' I don't have any regrets about any roads I didn't take . . .'


Maeve Binchy reflected on lessons of a lifetime in conversation with JOANNE HUNTfor an Irish Times Healthy Age supplement this month

THE GREAT thing about getting older is that you become more mellow. Things aren’t as black and white and you become much more tolerant. You can see the good in things much more easily, rather than getting enraged as you used to do when you were young.

I am much more understanding of people than I used to be when I was young – people were either villainous or wonderful. They were painted in very bright colours. The bad side of it, and there is a corollary to everything, is that when we get older, we fuss more. I used to despise people who fussed.

If I was going on a holiday, I’d just fling a few things into a suitcase and race out to the airport and not talk about it. Nowadays, if I’m going anywhere, the smallest journey, it has to be planned like the Normandy landing.

The relaxing bit is that you don’t get as het up and annoyed and take offence as much as you used to.

Another good thing is that you value your friends more as you get older: you’re not in any kind of competitive relationship with them any more, wishing to succeed or show off, or impress others.

You value people just for themselves. Unfortunately, as you get older, your friends die. It’s that cliché of being afraid to look at the Christmas card list each year because of the people that have gone from it – that is a very sad and depressing thing.

I’m almost afraid to look at photos of my wedding now because so many people have died who were at it. You can’t believe they are not all there in some part of the forest, still enjoying themselves.

I have more time certainly . . . and I’m more interested in everything. I’m interested in what other people are interested in, much more. However, you don’t have enough energy to do things. It would be lovely to have the energy to do all the things I’m interested in now.

I think it’s a balance: nobody has everything at the same time. When you are young, you have time and energy but you don’t have any money.

When you get a job, you have energy and money but you don’t have time.

And when you are older, you have time and you have money but you don’t have enough energy. Nobody has all three together.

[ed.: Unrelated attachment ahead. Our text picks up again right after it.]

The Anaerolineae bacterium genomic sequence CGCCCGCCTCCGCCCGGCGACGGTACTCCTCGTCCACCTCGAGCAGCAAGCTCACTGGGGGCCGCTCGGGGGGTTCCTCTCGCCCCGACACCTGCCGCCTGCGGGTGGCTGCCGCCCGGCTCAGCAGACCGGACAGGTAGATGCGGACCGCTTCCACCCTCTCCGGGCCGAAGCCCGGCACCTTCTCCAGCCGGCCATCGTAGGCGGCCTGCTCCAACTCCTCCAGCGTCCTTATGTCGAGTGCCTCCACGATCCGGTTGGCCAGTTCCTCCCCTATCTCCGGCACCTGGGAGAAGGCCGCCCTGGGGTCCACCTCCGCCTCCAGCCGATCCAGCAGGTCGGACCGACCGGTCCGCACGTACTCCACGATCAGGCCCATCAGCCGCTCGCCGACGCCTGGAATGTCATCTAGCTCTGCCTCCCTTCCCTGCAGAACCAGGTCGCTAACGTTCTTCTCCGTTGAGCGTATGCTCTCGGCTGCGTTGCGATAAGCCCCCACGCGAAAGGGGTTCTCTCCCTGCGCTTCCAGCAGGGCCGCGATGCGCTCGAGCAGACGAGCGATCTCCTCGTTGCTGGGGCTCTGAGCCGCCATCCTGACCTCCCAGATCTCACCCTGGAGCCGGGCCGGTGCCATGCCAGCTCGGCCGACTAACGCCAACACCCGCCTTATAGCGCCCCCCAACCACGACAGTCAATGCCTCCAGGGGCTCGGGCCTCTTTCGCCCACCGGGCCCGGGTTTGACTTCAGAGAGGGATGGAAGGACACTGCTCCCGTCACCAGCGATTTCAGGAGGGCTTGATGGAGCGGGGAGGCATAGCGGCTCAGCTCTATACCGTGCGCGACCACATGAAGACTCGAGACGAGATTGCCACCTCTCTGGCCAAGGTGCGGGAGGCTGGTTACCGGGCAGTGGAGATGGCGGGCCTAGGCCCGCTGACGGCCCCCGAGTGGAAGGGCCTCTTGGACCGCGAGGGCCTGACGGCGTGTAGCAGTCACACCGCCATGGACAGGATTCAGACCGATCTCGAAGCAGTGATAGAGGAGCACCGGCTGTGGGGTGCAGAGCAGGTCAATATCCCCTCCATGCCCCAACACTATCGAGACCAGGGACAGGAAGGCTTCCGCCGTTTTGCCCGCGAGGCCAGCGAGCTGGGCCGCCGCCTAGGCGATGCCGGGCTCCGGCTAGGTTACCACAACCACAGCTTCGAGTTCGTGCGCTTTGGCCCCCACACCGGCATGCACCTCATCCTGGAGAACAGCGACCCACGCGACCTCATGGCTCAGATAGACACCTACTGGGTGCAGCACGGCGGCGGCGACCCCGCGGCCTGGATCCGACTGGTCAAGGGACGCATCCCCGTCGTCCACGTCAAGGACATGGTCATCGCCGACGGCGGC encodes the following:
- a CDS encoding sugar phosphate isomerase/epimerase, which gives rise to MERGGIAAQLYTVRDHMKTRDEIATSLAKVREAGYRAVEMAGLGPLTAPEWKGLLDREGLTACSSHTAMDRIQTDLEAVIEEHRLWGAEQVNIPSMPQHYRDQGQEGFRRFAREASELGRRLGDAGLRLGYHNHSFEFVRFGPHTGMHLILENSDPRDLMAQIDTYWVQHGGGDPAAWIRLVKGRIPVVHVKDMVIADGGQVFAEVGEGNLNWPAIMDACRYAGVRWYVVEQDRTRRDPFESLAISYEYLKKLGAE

I think, as you get older, you do fewer unexpected things. You wouldn’t head off somewhere not knowing how you were going to come back again. It’s like going out to the middle of a frozen lake: you’re always plotting your journey home before you set out somewhere.

I’ve found growing older most extraordinary. I thought inside you’d change and you’d start thinking like an old person, but I don’t think inside I’ve changed at all. I’ve just become slightly more tolerant of everybody, which has to be good.

The best is Brenda Fricker’s remark that when people of her age meet now they have something called “the organ recital” where they go through all the organs that are not working. I think that’s so funny.

So health is a nuisance and I was talking to a friend of mine and she said: “Do you remember when we used to have conversations that didn’t begin ‘When I was at the doctor . . .?’”

What did we do with our time when we weren’t at the doctor? It does take up a disproportionate amount of your time, just the business of maintenance and keeping yourself together.

There are lots of things I wish I had done more of – studied harder, read more and been nicer and all those things – but I don’t have any regrets about any roads I didn’t take. Everything went well and I think that’s been a help because I can look back, and I do get great pleasure out of looking back.

I get just as much of a laugh out of thinking of funny things from the old days as if they were last week.

I’ve been very lucky and I have a happy old age with good family and friends still around.